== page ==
Fighting for freedom : how Virginia's religious dissenters helped win the American Revolution and religious liberty
Ragosta, John Andrew, Department of History, University of Virginia
Onuf, Peter, Department of History, University of Virginia
Kett, Joseph, Department of History, University of Virginia
Mccurdy, Charles, Department of History, University of Virginia
Warren, Heather, Department of Religious Studies, University of Virginia
Before the American Revolution, the Anglican Church was the official, "established" church in the colony off Virginia; "dissenters," in particular Baptists and Presbyterians, faced serious discrimination, harassment, even arrest. Yet, in spite of this persecution and the dominant political position that members off the established church maintained in the new state, these sects - accounting for as much as one-third of Virginia's population - became instrumental in supporting the fight for independence and the closely-related fight for religious freedom.
During the Revolution, Virginia's Anglican political establishment and dissenters entered into a complex and extended negotiation. Baptists and Presbyterians agreed to · support the Revolution, including mobilizing troops (and the evidence indicates that they did mobilize as promised); in return, Virginia's political leaders provided greater religious liberty. By the war's end, establishment leaders found that dissenters could no longer be ignored, and dissenters played the critical role in defeat off proposals for a general assessment to benefit all Christian sects and in adoption off Jefferson's Statute for Establishing Religious Freedom.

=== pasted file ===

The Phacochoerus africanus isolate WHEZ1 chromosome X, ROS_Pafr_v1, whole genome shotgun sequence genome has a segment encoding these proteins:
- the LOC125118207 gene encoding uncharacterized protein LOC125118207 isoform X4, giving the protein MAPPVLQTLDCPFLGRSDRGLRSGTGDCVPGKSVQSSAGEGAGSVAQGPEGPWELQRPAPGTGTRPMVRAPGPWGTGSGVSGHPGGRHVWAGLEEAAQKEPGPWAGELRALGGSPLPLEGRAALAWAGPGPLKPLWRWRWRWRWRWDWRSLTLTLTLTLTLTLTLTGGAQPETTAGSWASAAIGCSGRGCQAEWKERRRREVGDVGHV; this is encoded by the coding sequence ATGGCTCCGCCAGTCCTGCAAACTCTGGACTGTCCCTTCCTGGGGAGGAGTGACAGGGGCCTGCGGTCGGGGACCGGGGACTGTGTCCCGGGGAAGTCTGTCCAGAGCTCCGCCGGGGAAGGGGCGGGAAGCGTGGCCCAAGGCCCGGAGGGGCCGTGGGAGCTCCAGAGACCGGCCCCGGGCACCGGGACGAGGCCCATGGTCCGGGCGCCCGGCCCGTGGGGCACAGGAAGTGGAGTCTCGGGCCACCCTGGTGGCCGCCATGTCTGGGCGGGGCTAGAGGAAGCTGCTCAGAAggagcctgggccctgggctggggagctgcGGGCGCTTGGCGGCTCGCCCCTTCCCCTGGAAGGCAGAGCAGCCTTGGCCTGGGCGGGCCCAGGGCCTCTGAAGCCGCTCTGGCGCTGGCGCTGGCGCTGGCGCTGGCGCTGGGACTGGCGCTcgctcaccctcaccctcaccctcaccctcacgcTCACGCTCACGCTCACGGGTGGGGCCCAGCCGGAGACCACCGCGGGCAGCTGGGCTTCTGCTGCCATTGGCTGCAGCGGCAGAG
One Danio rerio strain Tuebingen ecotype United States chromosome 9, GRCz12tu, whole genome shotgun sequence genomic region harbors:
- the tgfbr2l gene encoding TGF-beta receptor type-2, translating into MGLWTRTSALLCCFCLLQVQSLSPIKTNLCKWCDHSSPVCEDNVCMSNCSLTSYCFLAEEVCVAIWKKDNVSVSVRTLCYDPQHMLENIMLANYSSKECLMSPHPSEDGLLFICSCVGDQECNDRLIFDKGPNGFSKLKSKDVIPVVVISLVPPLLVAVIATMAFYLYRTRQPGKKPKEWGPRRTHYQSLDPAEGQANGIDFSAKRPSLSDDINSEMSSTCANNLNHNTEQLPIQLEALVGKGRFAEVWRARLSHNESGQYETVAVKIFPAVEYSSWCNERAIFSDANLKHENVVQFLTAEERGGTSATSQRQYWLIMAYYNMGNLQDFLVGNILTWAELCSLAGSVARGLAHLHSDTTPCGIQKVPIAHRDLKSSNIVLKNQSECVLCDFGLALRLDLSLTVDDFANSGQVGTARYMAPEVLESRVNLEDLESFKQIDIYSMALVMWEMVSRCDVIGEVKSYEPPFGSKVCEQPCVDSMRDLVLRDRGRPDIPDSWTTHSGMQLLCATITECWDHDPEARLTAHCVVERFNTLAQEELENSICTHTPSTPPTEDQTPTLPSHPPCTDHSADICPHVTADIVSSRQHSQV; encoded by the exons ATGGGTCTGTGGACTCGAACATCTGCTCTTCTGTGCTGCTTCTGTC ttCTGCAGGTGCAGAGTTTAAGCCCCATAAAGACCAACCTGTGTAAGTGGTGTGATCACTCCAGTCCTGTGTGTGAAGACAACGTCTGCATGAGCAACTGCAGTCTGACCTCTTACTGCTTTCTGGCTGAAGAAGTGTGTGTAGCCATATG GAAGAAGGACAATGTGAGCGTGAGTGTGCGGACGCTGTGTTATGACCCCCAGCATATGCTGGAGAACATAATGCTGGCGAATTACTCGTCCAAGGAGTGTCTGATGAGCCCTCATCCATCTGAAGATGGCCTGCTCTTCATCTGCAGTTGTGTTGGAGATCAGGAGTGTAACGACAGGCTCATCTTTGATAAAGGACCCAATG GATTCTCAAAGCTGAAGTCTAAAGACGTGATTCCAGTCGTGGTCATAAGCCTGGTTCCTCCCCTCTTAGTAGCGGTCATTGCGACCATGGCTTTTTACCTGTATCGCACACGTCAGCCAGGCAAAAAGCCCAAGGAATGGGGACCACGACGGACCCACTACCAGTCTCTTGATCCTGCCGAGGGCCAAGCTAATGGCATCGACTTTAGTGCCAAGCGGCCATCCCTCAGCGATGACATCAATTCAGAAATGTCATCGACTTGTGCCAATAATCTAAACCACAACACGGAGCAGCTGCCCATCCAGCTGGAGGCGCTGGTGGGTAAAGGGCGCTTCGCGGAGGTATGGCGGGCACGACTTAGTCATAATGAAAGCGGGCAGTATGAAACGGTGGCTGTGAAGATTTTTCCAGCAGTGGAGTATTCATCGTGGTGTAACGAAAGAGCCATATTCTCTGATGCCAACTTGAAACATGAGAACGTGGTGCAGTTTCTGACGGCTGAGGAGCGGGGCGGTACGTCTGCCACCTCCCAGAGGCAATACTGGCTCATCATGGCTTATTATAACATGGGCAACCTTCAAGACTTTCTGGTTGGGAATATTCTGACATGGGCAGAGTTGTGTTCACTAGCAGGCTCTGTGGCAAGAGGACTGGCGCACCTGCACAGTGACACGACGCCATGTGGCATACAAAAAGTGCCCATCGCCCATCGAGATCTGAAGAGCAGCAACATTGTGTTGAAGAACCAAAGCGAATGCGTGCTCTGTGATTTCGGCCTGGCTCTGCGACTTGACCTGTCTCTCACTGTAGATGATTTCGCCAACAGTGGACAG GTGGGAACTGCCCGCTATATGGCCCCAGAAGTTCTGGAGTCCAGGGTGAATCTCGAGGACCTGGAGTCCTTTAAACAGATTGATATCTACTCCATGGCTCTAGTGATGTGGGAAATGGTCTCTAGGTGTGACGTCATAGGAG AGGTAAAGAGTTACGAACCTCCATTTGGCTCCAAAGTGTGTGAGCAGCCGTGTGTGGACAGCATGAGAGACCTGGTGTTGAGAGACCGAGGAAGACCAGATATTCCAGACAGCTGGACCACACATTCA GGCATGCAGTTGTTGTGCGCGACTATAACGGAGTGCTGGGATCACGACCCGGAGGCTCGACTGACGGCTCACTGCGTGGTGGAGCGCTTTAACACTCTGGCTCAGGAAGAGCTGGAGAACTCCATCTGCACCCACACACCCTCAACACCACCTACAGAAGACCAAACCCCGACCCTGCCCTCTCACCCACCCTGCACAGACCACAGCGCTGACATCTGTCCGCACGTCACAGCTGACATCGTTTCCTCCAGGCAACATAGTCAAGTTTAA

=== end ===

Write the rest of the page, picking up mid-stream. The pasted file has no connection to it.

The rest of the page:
Contrary to the view of many historians that the democratizing influence off evangelical religion republicanized the polity after the Great Awakening, in Virginia, control by the established political leadership was largely undiminished as the war approached. Thus, the Revolution was not so much a gentry response to dislocation caused by the evangelical "Awakening" in pre-war years; rather, during the Revolution, the political and religious establishment was forced to accept dissenter demands and, in the process, dissenters were politicized and the polity democratized.
This dissertation also considers the extent to which British leadership responded to the role off religious dissent in the political milieu off revolutionary Virginia. Finally, this study considers the ramifications off this dialogue between dissenters and patriot leaders for our understanding of religious freedom. While there is little doubt that development off religious freedom in Virginia played a central role in development of religious liberties in other states and in the First Amendment, the dissenters' part in that development and their extremely robust understanding off that freedom-including a strict separation between church and state - has not been adequately privileged.
Note: Abstract extracted from PDF file via OCR.
PHD (Doctor of Philosophy)
All rights reserved (no additional license for public reuse)